What’s left of Breton Island still produces

The Louisiana state fish is something special.

Dear Capt. Paul:

Where is Breton Island?

Thanks,

Tom Hodges

Capt. Paul’s response:

Breton Island is located in the Breton Sound area between the Main Pass of the Mississippi River and the old Mississippi River Gulf Outlet. It is about 7.9 miles at a bearing of 0 degrees from the mouth of Main Pass, where the pass flows into Breton Sound. The Breton Islands are part of the Breton Islands National Wildlife Refuge (NWR).

At one time, Breton Island extended from West Point on the south to North Point on the north in a banana-shaped island that covered a distance of more than 9 miles. Recent hurricanes and other storms have eroded most of the land masses of the islands, but these formations are now reefs or shoals in the area. For that reason, I suggest that you get a current version of NOAA Marine Chart No. 11363/Chandeleur and Breton Sounds.

Pay attention to the areas around the islands as the water there is shallower than the rest of the sound. The chart shows many shoals and wrecks in the area which can pose a hazard to marine traffic. There are usually wave breakers in easterly weather.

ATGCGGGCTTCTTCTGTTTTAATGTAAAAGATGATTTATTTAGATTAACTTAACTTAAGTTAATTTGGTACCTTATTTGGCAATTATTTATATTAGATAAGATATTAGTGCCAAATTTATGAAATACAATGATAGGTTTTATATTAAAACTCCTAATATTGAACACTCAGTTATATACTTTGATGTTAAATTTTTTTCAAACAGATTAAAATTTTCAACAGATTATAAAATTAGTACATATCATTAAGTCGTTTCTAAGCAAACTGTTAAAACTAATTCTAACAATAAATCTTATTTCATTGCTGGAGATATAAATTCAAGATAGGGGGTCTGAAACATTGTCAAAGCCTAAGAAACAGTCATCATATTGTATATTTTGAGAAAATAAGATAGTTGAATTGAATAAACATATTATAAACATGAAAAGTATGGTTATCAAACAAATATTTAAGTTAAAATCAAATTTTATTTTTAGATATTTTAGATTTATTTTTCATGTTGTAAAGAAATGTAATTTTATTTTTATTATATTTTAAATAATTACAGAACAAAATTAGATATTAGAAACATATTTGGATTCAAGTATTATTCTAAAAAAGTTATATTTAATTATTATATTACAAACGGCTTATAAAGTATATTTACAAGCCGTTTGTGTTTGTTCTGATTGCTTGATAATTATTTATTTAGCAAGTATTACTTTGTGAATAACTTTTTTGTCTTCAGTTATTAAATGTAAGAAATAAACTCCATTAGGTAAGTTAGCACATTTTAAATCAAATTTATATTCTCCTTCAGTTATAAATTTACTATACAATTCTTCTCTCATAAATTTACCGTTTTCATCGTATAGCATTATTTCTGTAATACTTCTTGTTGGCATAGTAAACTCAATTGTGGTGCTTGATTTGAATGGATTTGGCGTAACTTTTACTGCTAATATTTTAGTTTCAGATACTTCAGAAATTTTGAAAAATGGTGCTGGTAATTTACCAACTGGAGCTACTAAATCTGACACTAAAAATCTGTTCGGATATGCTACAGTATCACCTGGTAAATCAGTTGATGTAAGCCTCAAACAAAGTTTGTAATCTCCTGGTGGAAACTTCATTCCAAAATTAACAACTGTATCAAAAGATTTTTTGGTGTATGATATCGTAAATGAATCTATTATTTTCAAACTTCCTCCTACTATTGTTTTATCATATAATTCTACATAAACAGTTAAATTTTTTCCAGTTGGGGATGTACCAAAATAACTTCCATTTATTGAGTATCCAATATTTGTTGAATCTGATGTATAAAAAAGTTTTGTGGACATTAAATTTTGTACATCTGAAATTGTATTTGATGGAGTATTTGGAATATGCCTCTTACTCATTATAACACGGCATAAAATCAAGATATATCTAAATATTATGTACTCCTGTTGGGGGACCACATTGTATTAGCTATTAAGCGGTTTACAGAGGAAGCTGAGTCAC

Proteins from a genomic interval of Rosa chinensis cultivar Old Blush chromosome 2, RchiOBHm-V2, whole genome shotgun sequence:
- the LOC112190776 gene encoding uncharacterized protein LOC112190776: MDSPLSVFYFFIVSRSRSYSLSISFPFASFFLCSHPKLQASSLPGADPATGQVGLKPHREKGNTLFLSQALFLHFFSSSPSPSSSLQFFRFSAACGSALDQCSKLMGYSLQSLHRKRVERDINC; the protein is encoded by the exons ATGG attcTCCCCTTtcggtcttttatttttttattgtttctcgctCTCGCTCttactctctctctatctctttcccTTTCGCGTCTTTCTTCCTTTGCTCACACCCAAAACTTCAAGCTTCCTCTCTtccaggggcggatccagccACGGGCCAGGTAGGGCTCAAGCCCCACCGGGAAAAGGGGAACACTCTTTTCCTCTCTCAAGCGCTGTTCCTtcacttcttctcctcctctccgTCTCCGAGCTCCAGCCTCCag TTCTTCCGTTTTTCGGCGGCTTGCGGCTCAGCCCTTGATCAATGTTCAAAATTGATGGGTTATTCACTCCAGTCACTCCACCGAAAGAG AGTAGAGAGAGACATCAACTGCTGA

The southernmost of one of the remnants of Breton Island at West Point is located at or about N29 27.849 x W89 12.551.

The northernmost part of the islands is located in the area around the Radio Tower, which is at or about N29 29.729 x W89 10. 483. It was once part of the West Point Island.

The northern part of Breton Island was about 1.7 miles from where MRGO marker Green No. 23 (N29 30. 822 x W89 09.287) was located alongside the MRGO at a bearing of 229 degrees. These MRGO markers, however, were removed by the Corps of Engineers after the MRGO was closed.

That also puts it about 9.8 miles at a bearing of 239 degrees from the remnants of Grand Gosier Island, which is also part of the Breton Islands NWR.

From the other direction, it is about 18.9 miles from Gardner Island at the Short Rocks, which marked the northern side of the MRGO, at a bearing of 135 degrees.

Unless otherwise specified, all positions are stated as degrees, minutes and thousandths of minutes (DDD,MM.mmm), and were determined using WGS 84 datum. All bearings and courses are stated in magnetic degrees.

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About Captain Paul Titus 192 Articles
Capt. Paul Titus has been responding to G.P.S questions on LouisianaSportsman.com since 2000. He has been fishing and hunting in Louisiana since 1957. Titus holds a USCG license and conducts instruction courses in the use of GPS for private individuals and government agencies.

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